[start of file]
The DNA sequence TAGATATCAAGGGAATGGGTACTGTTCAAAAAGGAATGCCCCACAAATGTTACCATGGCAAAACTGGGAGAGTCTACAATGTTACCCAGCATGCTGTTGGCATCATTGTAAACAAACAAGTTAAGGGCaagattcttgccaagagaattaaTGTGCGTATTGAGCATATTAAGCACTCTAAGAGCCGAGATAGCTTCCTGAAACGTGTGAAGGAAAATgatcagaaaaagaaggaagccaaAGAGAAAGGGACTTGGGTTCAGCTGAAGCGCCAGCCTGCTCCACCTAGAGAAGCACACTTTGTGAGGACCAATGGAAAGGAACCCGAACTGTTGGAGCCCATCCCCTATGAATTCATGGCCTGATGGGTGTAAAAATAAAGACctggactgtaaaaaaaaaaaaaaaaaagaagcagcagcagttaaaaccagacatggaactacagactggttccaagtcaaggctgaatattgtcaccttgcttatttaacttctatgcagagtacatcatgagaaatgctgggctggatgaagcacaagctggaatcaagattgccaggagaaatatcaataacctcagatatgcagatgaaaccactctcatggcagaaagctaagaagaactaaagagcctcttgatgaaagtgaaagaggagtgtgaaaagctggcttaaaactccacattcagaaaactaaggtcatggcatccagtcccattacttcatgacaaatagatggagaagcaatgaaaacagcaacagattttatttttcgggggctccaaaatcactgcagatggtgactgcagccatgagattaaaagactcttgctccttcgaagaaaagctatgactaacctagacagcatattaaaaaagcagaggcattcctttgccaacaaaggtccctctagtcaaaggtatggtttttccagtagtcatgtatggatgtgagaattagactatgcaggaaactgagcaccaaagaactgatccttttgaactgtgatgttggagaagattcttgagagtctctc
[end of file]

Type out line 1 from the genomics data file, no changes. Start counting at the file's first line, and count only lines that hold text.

The DNA sequence TAGATATCAAGGGAATGGGTACTGTTCAAAAAGGAATGCCCCACAAATGTTACCATGGCAAAACTGGGAGAGTCTACAATGTTACCCAGCATGCTGTTGGCATCATTGTAAACAAACAAGTTAAGGGCaagattcttgccaagagaattaaTGTGCGTATTGAGCATATTAAGCACTCTAAGAGCCGAGATAGCTTCCTGAAACGTGTGAAGGAAAATgatcagaaaaagaaggaagccaaAGAGAAAGGGACTTGGGTTCAGCTGAAGCGCCAGCCTGCTCCACCTAGAGAAGCACACTTTGTGAGGACCAATGGAAAGGAACCCGAACTGTTGGAGCCCATCCCCTATGAATTCATGGCCTGATGGGTGTAAAAATAAAGACctggactgtaaaaaaaaaaaaaaaaaagaagcagcagcagttaaaaccagacatggaactacagactggttccaagtcaaggctgaatattgtcaccttgcttatttaacttctatgcagagtacatcatgagaaatgctgggctggatgaagcacaagctggaatcaagattgccaggagaaatatcaataacctcagatatgcagatgaaaccactctcatggcagaaagctaagaagaactaaagagcctcttgatgaaagtgaaagaggagtgtgaaaagctggcttaaaactccacattcagaaaactaaggtcatggcatccagtcccattacttcatgacaaatagatggagaagcaatgaaaacagcaacagattttatttttcgggggctccaaaatcactgcagatggtgactgcagccatgagattaaaagactcttgctccttcgaagaaaagctatgactaacctagacagcatattaaaaaagcagaggcattcctttgccaacaaaggtccctctagtcaaaggtatggtttttccagtagtcatgtatggatgtgagaattagactatgcaggaaactgagcaccaaagaactgatccttttgaactgtgatgttggagaagattcttgagagtctctc